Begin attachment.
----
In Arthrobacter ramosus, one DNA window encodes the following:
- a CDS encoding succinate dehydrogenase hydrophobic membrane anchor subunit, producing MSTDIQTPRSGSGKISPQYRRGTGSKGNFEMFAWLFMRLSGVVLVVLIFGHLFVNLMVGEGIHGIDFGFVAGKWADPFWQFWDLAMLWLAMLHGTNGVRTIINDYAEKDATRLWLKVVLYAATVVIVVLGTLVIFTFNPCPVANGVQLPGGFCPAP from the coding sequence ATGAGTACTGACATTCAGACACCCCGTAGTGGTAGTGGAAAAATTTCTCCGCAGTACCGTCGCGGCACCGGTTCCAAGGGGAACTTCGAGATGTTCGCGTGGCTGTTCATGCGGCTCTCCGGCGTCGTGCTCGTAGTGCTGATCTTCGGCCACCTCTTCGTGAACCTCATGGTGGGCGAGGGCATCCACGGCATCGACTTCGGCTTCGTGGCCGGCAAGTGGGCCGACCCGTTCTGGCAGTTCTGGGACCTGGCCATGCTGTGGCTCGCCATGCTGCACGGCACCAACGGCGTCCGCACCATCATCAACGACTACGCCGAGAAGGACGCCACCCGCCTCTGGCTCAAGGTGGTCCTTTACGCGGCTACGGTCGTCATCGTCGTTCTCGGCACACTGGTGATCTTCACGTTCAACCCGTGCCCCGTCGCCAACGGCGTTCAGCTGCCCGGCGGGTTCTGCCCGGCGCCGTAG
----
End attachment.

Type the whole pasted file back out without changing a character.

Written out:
In Arthrobacter ramosus, one DNA window encodes the following:
- a CDS encoding succinate dehydrogenase hydrophobic membrane anchor subunit, producing MSTDIQTPRSGSGKISPQYRRGTGSKGNFEMFAWLFMRLSGVVLVVLIFGHLFVNLMVGEGIHGIDFGFVAGKWADPFWQFWDLAMLWLAMLHGTNGVRTIINDYAEKDATRLWLKVVLYAATVVIVVLGTLVIFTFNPCPVANGVQLPGGFCPAP from the coding sequence ATGAGTACTGACATTCAGACACCCCGTAGTGGTAGTGGAAAAATTTCTCCGCAGTACCGTCGCGGCACCGGTTCCAAGGGGAACTTCGAGATGTTCGCGTGGCTGTTCATGCGGCTCTCCGGCGTCGTGCTCGTAGTGCTGATCTTCGGCCACCTCTTCGTGAACCTCATGGTGGGCGAGGGCATCCACGGCATCGACTTCGGCTTCGTGGCCGGCAAGTGGGCCGACCCGTTCTGGCAGTTCTGGGACCTGGCCATGCTGTGGCTCGCCATGCTGCACGGCACCAACGGCGTCCGCACCATCATCAACGACTACGCCGAGAAGGACGCCACCCGCCTCTGGCTCAAGGTGGTCCTTTACGCGGCTACGGTCGTCATCGTCGTTCTCGGCACACTGGTGATCTTCACGTTCAACCCGTGCCCCGTCGCCAACGGCGTTCAGCTGCCCGGCGGGTTCTGCCCGGCGCCGTAG